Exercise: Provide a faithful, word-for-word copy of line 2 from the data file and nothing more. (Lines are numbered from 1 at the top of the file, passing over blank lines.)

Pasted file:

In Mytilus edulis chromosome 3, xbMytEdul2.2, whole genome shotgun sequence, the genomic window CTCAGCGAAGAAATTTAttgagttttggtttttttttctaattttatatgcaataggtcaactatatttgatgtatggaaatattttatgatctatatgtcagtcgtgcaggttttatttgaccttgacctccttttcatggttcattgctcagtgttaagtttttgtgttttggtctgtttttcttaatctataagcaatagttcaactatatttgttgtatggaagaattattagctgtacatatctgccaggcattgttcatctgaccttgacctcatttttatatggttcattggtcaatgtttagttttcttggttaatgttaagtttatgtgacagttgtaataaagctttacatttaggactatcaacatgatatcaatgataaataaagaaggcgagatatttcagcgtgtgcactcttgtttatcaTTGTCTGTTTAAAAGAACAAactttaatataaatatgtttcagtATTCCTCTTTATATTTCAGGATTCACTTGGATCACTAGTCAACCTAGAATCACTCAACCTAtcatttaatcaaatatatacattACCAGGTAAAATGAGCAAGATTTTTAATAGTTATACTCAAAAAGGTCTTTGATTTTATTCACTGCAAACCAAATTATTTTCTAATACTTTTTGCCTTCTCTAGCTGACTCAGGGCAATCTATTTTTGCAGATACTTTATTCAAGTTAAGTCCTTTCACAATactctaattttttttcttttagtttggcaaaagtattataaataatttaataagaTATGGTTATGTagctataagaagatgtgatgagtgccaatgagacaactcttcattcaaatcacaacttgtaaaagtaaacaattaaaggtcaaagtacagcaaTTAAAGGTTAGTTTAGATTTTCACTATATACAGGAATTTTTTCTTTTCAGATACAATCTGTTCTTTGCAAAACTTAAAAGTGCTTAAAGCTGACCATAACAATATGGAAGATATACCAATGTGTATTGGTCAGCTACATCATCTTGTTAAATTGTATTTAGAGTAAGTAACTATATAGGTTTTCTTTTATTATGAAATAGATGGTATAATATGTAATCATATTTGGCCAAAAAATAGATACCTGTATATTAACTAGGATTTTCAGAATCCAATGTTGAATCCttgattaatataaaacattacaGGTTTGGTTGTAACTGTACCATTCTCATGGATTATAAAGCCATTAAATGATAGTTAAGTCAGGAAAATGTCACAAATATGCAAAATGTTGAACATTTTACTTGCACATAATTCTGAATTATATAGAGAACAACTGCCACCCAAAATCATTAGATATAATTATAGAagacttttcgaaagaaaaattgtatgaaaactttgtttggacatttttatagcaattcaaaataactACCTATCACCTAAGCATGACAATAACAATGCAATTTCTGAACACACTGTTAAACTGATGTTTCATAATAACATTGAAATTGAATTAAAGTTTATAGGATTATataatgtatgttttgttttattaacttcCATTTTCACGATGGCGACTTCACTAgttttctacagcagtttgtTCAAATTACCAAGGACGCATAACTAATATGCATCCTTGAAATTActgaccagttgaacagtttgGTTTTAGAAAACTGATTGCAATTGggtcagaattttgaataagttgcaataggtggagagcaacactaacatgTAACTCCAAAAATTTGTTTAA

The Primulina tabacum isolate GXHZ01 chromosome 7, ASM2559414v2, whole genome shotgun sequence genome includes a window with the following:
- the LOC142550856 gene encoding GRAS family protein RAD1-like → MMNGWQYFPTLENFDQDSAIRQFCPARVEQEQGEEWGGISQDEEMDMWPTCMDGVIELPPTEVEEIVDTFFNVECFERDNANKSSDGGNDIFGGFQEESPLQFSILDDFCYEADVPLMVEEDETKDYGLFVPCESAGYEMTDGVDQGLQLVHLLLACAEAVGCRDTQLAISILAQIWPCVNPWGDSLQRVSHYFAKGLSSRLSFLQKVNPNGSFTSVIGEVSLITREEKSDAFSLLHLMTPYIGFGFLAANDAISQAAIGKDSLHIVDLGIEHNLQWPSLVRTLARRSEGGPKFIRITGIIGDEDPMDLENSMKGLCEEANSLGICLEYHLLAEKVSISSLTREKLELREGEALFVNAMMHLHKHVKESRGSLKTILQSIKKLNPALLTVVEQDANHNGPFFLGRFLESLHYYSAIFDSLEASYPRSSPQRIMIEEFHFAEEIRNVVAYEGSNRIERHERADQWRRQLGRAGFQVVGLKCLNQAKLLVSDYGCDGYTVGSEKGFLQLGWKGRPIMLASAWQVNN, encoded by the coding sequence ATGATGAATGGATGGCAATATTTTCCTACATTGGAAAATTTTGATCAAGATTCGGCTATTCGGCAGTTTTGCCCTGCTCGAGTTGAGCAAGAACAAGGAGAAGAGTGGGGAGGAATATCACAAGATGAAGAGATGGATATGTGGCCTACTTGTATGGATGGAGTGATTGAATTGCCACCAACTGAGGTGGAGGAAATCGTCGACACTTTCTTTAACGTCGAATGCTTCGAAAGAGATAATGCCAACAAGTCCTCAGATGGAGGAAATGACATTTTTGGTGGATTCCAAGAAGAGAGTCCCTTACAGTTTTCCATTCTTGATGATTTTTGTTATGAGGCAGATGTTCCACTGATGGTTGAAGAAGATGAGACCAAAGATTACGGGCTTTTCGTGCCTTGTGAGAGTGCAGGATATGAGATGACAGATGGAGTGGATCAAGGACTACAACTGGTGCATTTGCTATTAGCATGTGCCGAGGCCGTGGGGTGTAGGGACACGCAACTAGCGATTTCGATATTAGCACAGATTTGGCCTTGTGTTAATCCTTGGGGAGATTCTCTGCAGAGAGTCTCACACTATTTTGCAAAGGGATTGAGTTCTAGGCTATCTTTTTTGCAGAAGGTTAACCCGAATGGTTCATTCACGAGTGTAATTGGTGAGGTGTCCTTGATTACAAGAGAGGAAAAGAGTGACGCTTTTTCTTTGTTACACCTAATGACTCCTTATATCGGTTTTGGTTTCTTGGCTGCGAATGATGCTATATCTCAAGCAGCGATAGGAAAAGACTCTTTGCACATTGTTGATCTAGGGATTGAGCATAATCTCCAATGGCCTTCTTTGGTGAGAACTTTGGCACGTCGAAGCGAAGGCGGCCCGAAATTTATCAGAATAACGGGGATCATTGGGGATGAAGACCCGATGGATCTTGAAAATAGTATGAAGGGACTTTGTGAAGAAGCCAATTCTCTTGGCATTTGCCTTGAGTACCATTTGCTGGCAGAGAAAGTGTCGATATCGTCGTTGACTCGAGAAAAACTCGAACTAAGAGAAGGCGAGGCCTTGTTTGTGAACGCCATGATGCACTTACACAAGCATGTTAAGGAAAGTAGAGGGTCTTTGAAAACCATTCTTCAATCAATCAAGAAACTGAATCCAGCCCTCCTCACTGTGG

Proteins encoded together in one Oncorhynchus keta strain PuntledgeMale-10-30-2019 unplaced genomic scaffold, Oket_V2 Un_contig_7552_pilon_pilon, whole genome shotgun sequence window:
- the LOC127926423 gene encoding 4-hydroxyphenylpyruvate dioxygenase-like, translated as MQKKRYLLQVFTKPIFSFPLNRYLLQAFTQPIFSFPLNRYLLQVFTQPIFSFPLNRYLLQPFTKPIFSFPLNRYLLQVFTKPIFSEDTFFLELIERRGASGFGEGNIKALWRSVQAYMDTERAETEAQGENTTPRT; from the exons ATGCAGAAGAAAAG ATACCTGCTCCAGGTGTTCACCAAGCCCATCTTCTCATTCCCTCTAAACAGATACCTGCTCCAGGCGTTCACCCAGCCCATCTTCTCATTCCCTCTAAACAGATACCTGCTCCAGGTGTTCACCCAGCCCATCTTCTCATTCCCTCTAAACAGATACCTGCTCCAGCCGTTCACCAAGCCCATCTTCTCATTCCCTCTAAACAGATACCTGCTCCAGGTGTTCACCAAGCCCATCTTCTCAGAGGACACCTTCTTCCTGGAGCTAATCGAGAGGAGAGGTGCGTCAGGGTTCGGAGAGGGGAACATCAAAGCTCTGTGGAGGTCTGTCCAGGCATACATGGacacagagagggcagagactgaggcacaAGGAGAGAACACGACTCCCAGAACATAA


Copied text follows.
The Primulina tabacum isolate GXHZ01 chromosome 7, ASM2559414v2, whole genome shotgun sequence genome includes a window with the following: